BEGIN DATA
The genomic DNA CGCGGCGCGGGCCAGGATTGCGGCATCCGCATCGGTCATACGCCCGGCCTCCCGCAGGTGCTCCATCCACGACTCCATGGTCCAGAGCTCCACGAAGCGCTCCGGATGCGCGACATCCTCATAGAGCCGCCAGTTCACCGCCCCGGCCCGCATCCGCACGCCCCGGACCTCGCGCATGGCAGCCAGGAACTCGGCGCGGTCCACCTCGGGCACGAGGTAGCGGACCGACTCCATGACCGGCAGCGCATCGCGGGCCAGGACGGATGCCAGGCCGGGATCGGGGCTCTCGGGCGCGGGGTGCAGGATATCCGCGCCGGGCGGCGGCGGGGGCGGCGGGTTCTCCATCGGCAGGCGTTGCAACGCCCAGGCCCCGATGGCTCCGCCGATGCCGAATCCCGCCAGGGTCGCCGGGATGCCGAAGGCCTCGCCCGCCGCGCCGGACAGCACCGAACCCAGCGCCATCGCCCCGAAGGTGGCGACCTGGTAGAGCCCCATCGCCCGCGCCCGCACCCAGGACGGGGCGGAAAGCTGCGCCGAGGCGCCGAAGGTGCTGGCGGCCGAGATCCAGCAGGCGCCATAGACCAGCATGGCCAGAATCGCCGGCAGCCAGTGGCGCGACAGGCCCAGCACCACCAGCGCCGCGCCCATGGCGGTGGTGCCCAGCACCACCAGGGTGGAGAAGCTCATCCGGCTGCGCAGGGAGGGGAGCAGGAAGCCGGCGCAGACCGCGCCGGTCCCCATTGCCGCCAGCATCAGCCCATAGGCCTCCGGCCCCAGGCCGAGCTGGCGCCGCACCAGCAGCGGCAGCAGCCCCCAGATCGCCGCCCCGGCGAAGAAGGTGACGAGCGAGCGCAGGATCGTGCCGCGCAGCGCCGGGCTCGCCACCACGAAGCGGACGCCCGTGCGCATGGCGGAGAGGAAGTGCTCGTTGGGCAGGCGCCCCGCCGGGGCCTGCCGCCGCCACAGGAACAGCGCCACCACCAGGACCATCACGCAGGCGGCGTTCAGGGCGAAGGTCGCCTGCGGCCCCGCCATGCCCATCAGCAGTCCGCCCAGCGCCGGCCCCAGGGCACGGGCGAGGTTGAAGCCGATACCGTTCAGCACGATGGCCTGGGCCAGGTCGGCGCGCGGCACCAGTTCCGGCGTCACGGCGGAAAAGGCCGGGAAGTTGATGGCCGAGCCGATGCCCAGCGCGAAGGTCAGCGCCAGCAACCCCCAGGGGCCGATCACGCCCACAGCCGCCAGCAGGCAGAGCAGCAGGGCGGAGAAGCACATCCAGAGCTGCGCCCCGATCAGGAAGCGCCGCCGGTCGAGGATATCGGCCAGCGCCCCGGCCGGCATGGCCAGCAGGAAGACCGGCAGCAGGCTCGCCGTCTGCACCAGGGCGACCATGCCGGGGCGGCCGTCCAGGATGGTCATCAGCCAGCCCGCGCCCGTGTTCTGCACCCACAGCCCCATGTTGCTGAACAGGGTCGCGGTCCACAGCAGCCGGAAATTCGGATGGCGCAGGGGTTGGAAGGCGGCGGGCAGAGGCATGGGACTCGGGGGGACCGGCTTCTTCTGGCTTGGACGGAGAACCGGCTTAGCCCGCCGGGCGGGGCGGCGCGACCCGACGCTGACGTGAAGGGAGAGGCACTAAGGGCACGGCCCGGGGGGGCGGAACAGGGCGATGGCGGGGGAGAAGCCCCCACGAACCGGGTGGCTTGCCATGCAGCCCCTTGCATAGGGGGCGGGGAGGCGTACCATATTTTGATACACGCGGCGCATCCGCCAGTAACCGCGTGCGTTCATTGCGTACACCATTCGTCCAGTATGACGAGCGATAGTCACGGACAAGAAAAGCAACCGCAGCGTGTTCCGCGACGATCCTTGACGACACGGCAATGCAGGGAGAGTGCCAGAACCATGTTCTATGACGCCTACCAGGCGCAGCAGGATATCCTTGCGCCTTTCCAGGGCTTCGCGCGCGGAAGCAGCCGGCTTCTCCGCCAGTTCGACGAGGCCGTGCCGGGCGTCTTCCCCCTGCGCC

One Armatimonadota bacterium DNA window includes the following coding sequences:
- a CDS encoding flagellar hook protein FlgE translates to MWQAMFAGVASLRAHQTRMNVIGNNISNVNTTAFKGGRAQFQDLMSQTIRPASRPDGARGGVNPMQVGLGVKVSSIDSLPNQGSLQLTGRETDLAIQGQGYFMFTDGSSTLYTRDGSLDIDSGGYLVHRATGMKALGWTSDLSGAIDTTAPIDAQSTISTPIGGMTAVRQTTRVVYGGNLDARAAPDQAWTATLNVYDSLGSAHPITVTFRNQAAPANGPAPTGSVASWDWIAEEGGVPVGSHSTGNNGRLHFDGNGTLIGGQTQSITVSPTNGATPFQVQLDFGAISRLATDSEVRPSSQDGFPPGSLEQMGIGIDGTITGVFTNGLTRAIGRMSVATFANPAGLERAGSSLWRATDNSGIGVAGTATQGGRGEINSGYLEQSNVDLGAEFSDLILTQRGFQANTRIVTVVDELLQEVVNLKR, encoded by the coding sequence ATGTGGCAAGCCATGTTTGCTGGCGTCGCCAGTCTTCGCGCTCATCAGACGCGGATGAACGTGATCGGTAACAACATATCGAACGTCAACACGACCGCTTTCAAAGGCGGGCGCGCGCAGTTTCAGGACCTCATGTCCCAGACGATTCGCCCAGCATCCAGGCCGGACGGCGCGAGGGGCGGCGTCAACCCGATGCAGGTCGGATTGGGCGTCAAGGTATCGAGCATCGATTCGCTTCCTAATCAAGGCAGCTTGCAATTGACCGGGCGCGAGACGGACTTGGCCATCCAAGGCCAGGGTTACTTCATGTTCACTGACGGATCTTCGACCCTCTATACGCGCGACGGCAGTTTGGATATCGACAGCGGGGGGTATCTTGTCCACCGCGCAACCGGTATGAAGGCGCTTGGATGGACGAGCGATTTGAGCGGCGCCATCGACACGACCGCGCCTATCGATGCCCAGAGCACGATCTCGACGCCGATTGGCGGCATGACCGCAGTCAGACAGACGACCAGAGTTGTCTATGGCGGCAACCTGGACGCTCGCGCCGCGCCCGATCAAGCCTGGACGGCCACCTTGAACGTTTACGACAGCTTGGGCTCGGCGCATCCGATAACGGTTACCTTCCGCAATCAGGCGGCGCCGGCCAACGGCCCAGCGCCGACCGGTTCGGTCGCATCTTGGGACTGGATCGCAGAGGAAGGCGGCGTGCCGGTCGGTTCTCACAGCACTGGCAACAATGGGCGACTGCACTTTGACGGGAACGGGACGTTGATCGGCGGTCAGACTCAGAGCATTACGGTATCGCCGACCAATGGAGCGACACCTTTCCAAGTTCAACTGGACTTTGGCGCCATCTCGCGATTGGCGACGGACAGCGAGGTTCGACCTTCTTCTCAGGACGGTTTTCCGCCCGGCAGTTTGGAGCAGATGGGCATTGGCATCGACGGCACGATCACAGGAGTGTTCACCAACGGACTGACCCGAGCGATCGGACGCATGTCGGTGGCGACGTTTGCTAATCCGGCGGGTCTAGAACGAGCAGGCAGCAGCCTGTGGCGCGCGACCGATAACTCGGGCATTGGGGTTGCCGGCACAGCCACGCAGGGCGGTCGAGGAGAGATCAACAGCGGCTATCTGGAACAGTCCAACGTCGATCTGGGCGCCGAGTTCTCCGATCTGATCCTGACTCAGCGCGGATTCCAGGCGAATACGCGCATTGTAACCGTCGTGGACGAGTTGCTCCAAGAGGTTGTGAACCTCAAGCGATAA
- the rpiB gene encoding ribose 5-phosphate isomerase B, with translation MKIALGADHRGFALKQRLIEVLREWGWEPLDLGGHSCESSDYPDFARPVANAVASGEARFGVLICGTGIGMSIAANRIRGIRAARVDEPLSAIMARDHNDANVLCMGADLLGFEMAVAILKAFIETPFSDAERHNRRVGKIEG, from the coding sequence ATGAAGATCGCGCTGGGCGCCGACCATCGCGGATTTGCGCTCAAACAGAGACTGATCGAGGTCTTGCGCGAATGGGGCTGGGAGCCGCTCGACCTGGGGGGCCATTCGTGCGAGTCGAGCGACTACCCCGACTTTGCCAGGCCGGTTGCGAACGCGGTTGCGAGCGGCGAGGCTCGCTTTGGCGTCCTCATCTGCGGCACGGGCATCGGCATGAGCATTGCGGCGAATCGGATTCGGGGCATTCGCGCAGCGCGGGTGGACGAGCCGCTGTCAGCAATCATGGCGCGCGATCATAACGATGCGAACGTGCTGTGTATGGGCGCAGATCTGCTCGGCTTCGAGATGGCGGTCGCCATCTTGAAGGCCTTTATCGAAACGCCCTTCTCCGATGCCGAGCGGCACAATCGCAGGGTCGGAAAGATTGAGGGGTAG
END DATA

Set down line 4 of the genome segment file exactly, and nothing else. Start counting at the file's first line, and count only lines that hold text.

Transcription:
- the rpiB gene encoding ribose 5-phosphate isomerase B, with translation MKIALGADHRGFALKQRLIEVLREWGWEPLDLGGHSCESSDYPDFARPVANAVASGEARFGVLICGTGIGMSIAANRIRGIRAARVDEPLSAIMARDHNDANVLCMGADLLGFEMAVAILKAFIETPFSDAERHNRRVGKIEG, from the coding sequence ATGAAGATCGCGCTGGGCGCCGACCATCGCGGATTTGCGCTCAAACAGAGACTGATCGAGGTCTTGCGCGAATGGGGCTGGGAGCCGCTCGACCTGGGGGGCCATTCGTGCGAGTCGAGCGACTACCCCGACTTTGCCAGGCCGGTTGCGAACGCGGTTGCGAGCGGCGAGGCTCGCTTTGGCGTCCTCATCTGCGGCACGGGCATCGGCATGAGCATTGCGGCGAATCGGATTCGGGGCATTCGCGCAGCGCGGGTGGACGAGCCGCTGTCAGCAATCATGGCGCGCGATCATAACGATGCGAACGTGCTGTGTATGGGCGCAGATCTGCTCGGCTTCGAGATGGCGGTCGCCATCTTGAAGGCCTTTATCGAAACGCCCTTCTCCGATGCCGAGCGGCACAATCGCAGGGTCGGAAAGATTGAGGGGTAG